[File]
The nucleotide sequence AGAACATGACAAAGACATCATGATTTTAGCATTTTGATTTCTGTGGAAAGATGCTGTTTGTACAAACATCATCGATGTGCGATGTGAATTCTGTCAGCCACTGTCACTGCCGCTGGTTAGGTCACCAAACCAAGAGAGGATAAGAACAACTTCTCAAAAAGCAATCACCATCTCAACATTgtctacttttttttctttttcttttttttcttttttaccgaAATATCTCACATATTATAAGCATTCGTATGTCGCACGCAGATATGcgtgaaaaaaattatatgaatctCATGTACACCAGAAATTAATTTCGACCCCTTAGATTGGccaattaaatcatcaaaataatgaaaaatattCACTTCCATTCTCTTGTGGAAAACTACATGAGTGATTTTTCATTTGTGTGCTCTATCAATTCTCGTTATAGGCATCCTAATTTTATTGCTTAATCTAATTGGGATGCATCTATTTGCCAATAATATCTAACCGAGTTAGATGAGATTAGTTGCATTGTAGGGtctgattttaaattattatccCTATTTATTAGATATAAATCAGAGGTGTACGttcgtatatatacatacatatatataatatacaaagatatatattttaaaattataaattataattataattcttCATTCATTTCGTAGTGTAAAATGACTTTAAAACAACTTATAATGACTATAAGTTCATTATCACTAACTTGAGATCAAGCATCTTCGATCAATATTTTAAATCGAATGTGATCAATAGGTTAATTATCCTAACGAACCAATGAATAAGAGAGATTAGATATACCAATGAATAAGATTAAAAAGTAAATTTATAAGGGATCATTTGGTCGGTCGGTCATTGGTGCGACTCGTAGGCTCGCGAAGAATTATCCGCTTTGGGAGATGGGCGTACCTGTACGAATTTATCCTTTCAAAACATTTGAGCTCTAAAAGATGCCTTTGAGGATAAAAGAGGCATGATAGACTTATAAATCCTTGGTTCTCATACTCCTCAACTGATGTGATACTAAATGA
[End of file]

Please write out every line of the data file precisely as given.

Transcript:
The nucleotide sequence AGAACATGACAAAGACATCATGATTTTAGCATTTTGATTTCTGTGGAAAGATGCTGTTTGTACAAACATCATCGATGTGCGATGTGAATTCTGTCAGCCACTGTCACTGCCGCTGGTTAGGTCACCAAACCAAGAGAGGATAAGAACAACTTCTCAAAAAGCAATCACCATCTCAACATTgtctacttttttttctttttcttttttttcttttttaccgaAATATCTCACATATTATAAGCATTCGTATGTCGCACGCAGATATGcgtgaaaaaaattatatgaatctCATGTACACCAGAAATTAATTTCGACCCCTTAGATTGGccaattaaatcatcaaaataatgaaaaatattCACTTCCATTCTCTTGTGGAAAACTACATGAGTGATTTTTCATTTGTGTGCTCTATCAATTCTCGTTATAGGCATCCTAATTTTATTGCTTAATCTAATTGGGATGCATCTATTTGCCAATAATATCTAACCGAGTTAGATGAGATTAGTTGCATTGTAGGGtctgattttaaattattatccCTATTTATTAGATATAAATCAGAGGTGTACGttcgtatatatacatacatatatataatatacaaagatatatattttaaaattataaattataattataattcttCATTCATTTCGTAGTGTAAAATGACTTTAAAACAACTTATAATGACTATAAGTTCATTATCACTAACTTGAGATCAAGCATCTTCGATCAATATTTTAAATCGAATGTGATCAATAGGTTAATTATCCTAACGAACCAATGAATAAGAGAGATTAGATATACCAATGAATAAGATTAAAAAGTAAATTTATAAGGGATCATTTGGTCGGTCGGTCATTGGTGCGACTCGTAGGCTCGCGAAGAATTATCCGCTTTGGGAGATGGGCGTACCTGTACGAATTTATCCTTTCAAAACATTTGAGCTCTAAAAGATGCCTTTGAGGATAAAAGAGGCATGATAGACTTATAAATCCTTGGTTCTCATACTCCTCAACTGATGTGATACTAAATGA